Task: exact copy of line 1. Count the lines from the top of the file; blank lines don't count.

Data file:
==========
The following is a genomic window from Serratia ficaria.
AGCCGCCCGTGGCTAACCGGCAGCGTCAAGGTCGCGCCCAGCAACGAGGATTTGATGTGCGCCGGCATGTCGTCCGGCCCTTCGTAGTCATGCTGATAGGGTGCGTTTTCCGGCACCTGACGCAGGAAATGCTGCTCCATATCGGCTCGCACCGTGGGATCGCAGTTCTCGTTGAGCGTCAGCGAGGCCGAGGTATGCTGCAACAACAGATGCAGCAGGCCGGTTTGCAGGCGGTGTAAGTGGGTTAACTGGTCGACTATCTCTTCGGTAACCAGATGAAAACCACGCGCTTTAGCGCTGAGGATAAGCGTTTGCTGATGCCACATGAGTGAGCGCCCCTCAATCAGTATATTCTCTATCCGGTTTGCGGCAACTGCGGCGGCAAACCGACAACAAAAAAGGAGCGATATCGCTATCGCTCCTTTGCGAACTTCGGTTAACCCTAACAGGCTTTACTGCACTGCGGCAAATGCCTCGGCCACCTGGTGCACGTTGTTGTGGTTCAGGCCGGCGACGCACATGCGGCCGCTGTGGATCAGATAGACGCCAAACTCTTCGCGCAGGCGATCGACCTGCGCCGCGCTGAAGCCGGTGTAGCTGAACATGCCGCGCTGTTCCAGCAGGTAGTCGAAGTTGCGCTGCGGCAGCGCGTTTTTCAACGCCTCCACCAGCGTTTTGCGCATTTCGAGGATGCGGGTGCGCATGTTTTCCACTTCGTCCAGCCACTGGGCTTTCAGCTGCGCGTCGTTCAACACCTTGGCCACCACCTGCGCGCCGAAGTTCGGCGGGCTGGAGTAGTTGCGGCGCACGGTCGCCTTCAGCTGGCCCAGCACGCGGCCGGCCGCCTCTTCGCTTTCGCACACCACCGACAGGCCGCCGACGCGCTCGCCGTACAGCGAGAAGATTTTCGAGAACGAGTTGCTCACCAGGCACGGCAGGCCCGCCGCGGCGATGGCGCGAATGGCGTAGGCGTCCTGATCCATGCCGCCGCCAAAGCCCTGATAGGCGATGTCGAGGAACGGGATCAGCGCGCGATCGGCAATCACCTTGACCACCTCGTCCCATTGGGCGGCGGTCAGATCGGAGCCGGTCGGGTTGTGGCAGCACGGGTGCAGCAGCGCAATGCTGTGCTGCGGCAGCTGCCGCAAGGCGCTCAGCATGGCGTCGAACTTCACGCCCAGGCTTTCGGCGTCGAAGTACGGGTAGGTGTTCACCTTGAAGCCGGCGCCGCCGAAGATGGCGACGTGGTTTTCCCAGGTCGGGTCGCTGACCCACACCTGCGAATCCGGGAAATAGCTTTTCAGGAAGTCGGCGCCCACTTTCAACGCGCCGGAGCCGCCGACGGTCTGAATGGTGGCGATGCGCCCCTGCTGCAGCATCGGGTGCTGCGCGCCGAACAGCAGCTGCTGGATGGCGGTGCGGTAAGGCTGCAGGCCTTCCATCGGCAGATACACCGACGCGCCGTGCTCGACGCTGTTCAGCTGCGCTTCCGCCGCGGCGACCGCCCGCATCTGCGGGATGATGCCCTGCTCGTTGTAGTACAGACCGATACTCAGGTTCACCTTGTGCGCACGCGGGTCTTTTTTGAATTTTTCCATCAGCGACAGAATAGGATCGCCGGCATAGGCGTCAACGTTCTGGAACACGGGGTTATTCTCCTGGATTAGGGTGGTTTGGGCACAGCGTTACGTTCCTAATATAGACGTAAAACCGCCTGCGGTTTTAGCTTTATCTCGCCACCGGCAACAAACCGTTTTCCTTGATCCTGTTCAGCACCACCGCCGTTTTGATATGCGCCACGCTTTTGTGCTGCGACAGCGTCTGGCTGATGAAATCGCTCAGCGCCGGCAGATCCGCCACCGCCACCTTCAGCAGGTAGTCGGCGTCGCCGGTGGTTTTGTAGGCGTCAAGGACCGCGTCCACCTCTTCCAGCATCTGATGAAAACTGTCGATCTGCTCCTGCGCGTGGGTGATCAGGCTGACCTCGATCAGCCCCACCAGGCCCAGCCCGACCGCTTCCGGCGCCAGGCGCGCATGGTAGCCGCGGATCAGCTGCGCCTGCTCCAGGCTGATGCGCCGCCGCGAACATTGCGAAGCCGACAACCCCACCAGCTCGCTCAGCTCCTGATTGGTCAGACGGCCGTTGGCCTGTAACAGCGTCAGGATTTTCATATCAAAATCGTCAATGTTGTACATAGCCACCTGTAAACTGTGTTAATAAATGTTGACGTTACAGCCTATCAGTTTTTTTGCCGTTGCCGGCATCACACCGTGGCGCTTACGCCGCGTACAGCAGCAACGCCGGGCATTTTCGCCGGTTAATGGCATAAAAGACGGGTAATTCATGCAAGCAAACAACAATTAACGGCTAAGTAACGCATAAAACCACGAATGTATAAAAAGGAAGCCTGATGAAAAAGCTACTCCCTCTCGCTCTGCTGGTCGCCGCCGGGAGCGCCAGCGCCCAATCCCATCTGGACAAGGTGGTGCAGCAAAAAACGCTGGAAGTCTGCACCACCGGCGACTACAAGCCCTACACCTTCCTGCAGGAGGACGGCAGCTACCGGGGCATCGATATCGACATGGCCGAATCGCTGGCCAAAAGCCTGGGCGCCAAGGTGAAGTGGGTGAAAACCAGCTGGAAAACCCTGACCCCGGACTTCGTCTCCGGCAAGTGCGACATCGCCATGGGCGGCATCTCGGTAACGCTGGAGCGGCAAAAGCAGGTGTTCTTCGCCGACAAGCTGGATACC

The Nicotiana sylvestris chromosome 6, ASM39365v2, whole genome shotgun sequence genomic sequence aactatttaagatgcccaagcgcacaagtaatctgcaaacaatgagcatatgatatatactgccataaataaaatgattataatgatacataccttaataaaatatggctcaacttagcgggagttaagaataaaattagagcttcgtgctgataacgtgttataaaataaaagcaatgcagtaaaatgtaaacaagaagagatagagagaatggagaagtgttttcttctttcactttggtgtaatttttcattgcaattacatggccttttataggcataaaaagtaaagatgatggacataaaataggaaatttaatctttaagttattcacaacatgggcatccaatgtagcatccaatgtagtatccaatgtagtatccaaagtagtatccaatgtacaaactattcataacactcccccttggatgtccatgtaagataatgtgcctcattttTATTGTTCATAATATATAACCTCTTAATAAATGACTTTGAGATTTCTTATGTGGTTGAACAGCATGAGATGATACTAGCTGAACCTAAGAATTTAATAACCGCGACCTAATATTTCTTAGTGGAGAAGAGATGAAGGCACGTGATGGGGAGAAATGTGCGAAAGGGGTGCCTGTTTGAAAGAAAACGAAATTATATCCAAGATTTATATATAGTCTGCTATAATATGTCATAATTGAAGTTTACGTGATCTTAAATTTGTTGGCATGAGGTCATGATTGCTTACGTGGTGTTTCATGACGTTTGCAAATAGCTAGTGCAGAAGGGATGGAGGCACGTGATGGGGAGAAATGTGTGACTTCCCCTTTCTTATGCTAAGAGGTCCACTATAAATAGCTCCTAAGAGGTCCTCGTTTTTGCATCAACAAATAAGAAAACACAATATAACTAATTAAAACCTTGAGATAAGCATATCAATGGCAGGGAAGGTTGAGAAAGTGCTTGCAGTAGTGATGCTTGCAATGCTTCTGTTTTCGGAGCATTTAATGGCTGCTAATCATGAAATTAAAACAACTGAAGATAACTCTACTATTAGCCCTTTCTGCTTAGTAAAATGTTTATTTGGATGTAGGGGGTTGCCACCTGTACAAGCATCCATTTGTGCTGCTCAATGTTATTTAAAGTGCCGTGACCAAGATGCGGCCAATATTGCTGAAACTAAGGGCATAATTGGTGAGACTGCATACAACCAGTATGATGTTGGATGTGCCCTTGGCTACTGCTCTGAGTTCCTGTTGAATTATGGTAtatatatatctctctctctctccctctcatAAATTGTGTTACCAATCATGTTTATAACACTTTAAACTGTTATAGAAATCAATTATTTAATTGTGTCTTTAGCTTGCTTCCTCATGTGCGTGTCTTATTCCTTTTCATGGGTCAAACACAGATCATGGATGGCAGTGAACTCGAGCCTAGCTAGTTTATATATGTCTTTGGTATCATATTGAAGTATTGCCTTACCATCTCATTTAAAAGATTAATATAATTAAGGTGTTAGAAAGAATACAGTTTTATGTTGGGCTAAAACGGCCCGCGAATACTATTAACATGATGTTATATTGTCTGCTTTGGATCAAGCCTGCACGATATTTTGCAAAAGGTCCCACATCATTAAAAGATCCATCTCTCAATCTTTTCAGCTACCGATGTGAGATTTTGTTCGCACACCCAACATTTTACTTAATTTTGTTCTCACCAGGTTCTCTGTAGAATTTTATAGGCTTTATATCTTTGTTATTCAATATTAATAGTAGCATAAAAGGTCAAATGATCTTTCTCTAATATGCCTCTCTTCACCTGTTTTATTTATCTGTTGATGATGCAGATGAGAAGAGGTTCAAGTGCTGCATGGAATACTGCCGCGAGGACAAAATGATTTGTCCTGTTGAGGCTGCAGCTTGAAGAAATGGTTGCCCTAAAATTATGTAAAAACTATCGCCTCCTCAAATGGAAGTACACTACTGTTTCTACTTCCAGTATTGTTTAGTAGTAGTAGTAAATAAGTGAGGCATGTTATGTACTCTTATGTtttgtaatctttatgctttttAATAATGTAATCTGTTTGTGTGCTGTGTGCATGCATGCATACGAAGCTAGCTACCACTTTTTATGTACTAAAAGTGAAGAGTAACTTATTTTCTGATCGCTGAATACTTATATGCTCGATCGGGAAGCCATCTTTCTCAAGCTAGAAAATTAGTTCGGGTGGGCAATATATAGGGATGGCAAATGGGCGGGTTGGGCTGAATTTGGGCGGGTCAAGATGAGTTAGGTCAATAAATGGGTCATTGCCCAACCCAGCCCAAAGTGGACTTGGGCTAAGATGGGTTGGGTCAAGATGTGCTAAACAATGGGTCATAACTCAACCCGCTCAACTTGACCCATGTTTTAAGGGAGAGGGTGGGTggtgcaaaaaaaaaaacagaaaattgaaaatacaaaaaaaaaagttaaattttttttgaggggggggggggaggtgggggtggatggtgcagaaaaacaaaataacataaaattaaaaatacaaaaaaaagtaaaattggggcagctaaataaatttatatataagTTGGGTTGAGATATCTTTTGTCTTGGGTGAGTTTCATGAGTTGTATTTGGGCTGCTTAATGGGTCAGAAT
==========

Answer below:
The following is a genomic window from Serratia ficaria.